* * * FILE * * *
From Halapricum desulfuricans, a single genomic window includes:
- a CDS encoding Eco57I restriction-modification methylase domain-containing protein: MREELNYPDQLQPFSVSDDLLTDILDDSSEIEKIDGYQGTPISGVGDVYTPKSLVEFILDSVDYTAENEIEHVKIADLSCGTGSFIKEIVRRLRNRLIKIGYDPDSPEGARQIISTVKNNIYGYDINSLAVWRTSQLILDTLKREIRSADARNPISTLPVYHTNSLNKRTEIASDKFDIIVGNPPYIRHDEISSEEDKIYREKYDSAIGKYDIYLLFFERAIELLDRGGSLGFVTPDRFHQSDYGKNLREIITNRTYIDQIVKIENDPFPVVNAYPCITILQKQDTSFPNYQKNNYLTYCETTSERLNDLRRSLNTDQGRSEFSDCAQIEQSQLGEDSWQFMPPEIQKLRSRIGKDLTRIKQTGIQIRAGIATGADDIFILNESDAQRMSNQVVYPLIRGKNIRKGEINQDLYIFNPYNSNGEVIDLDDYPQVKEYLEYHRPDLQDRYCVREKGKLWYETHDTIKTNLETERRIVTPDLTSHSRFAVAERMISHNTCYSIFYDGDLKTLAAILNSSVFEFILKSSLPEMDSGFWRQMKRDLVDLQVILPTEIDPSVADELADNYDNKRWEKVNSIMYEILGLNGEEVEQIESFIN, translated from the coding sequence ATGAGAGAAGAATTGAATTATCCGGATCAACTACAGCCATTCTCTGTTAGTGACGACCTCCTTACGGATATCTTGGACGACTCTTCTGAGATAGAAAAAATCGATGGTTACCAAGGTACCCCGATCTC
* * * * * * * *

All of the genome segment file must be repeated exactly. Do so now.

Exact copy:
From Halapricum desulfuricans, a single genomic window includes:
- a CDS encoding Eco57I restriction-modification methylase domain-containing protein: MREELNYPDQLQPFSVSDDLLTDILDDSSEIEKIDGYQGTPISGVGDVYTPKSLVEFILDSVDYTAENEIEHVKIADLSCGTGSFIKEIVRRLRNRLIKIGYDPDSPEGARQIISTVKNNIYGYDINSLAVWRTSQLILDTLKREIRSADARNPISTLPVYHTNSLNKRTEIASDKFDIIVGNPPYIRHDEISSEEDKIYREKYDSAIGKYDIYLLFFERAIELLDRGGSLGFVTPDRFHQSDYGKNLREIITNRTYIDQIVKIENDPFPVVNAYPCITILQKQDTSFPNYQKNNYLTYCETTSERLNDLRRSLNTDQGRSEFSDCAQIEQSQLGEDSWQFMPPEIQKLRSRIGKDLTRIKQTGIQIRAGIATGADDIFILNESDAQRMSNQVVYPLIRGKNIRKGEINQDLYIFNPYNSNGEVIDLDDYPQVKEYLEYHRPDLQDRYCVREKGKLWYETHDTIKTNLETERRIVTPDLTSHSRFAVAERMISHNTCYSIFYDGDLKTLAAILNSSVFEFILKSSLPEMDSGFWRQMKRDLVDLQVILPTEIDPSVADELADNYDNKRWEKVNSIMYEILGLNGEEVEQIESFIN, translated from the coding sequence ATGAGAGAAGAATTGAATTATCCGGATCAACTACAGCCATTCTCTGTTAGTGACGACCTCCTTACGGATATCTTGGACGACTCTTCTGAGATAGAAAAAATCGATGGTTACCAAGGTACCCCGATCTC